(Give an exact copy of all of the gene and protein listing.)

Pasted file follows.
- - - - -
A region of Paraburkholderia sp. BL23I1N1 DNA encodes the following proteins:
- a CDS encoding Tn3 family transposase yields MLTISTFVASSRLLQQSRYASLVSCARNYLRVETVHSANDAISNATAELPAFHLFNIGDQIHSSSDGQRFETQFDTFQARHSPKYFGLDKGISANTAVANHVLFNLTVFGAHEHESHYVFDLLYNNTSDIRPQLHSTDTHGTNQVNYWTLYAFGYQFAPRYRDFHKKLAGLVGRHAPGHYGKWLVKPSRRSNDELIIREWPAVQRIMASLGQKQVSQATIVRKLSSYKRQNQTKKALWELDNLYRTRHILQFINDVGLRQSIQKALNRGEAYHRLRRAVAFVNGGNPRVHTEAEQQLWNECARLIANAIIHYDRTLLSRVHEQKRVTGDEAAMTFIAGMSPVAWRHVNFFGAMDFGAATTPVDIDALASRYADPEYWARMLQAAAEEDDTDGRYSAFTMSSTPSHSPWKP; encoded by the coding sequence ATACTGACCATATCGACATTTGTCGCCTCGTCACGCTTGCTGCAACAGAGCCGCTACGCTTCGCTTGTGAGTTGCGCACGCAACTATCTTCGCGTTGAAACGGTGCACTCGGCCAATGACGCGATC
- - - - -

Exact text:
A region of Paraburkholderia sp. BL23I1N1 DNA encodes the following proteins:
- a CDS encoding Tn3 family transposase yields MLTISTFVASSRLLQQSRYASLVSCARNYLRVETVHSANDAISNATAELPAFHLFNIGDQIHSSSDGQRFETQFDTFQARHSPKYFGLDKGISANTAVANHVLFNLTVFGAHEHESHYVFDLLYNNTSDIRPQLHSTDTHGTNQVNYWTLYAFGYQFAPRYRDFHKKLAGLVGRHAPGHYGKWLVKPSRRSNDELIIREWPAVQRIMASLGQKQVSQATIVRKLSSYKRQNQTKKALWELDNLYRTRHILQFINDVGLRQSIQKALNRGEAYHRLRRAVAFVNGGNPRVHTEAEQQLWNECARLIANAIIHYDRTLLSRVHEQKRVTGDEAAMTFIAGMSPVAWRHVNFFGAMDFGAATTPVDIDALASRYADPEYWARMLQAAAEEDDTDGRYSAFTMSSTPSHSPWKP; encoded by the coding sequence ATACTGACCATATCGACATTTGTCGCCTCGTCACGCTTGCTGCAACAGAGCCGCTACGCTTCGCTTGTGAGTTGCGCACGCAACTATCTTCGCGTTGAAACGGTGCACTCGGCCAATGACGCGATC